The Last Beach by Orrin H. Pilkey
My rating: 4 of 5 stars
Exactly 20 years ago this fall, I was introduced to the work of Orrin Pilkey when, as a college senior raised in a land-locked state, I chose coastal erosion as the topic of my honors thesis. In those days of Silver Platter and Gopher, Pilkey had a talent for translating complicated scientific concepts into language a journalism major who'd taken all of 2 undergraduate science classes could understand. And the picture wasn't pretty, even then, particularly on the East Coast of the United States, where the barrier islands that had protected the shore for centuries had been filled with condos and amusement parks and where the measures to protect property had just accelerated the damage or moved it to a different community.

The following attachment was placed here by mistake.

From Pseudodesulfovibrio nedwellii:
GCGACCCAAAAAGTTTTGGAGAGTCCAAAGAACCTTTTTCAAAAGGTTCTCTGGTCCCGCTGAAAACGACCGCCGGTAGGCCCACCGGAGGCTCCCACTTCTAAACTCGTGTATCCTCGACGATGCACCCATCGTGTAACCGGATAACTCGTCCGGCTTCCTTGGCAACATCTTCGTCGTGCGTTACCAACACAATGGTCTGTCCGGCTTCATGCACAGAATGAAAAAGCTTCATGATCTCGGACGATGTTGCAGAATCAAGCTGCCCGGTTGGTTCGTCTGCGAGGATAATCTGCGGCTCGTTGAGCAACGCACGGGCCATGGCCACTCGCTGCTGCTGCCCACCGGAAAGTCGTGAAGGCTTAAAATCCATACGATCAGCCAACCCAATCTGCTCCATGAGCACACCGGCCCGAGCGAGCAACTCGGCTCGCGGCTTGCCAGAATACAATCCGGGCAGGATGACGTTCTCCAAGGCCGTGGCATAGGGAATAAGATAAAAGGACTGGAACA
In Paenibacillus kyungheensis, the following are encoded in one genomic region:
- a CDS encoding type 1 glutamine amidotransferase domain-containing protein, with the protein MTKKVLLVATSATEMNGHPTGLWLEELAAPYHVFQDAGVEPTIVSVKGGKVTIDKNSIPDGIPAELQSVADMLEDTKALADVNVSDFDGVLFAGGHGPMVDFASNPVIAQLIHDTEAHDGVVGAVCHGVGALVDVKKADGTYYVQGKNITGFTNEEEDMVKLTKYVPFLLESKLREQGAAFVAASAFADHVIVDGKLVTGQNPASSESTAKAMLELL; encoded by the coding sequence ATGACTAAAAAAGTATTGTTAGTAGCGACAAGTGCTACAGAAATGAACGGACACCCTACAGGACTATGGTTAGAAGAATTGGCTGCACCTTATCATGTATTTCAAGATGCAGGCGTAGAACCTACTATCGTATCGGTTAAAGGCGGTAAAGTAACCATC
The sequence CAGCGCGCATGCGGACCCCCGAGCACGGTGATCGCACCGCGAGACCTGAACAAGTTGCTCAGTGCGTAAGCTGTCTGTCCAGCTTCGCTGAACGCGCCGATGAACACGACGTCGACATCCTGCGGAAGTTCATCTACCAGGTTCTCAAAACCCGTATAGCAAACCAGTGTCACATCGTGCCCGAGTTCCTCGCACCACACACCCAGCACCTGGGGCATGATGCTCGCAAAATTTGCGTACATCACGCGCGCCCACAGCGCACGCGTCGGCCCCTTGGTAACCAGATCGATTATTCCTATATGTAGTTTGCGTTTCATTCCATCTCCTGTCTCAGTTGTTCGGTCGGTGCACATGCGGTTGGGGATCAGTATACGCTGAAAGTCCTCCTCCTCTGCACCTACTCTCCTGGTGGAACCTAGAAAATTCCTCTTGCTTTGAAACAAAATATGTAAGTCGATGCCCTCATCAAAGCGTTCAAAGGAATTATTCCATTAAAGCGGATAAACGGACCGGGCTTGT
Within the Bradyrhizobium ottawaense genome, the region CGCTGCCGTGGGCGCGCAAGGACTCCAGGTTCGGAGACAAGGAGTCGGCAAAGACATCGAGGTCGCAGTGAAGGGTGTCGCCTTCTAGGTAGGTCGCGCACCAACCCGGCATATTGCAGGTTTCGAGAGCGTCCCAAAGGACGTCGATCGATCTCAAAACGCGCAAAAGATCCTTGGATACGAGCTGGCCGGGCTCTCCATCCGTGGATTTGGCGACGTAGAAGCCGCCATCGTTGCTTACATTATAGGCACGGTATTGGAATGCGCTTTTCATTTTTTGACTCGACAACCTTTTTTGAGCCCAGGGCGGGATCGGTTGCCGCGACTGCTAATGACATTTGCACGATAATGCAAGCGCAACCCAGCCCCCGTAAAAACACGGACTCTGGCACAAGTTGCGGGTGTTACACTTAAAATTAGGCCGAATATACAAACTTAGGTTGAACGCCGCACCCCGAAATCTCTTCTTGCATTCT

In The Last Beach, Pilkey (and co-author Andrew Cooper) brought me up to date on what's been happening since. And, as the word "last" might indicate, the picture isn't pretty. Not only do they talk about the corruption of natural processes, but they also address solely manmade phenomena, such as digging up beaches so the sand can be sold to make concrete. You can hear the authors' frustration and desperation as they recount one horror after another. The Last Beach almost reads like a message in a bottle, one last act of hope that someone might hear their cries. Don't expect any easy answers, as none exist. Also, consider moving inland.
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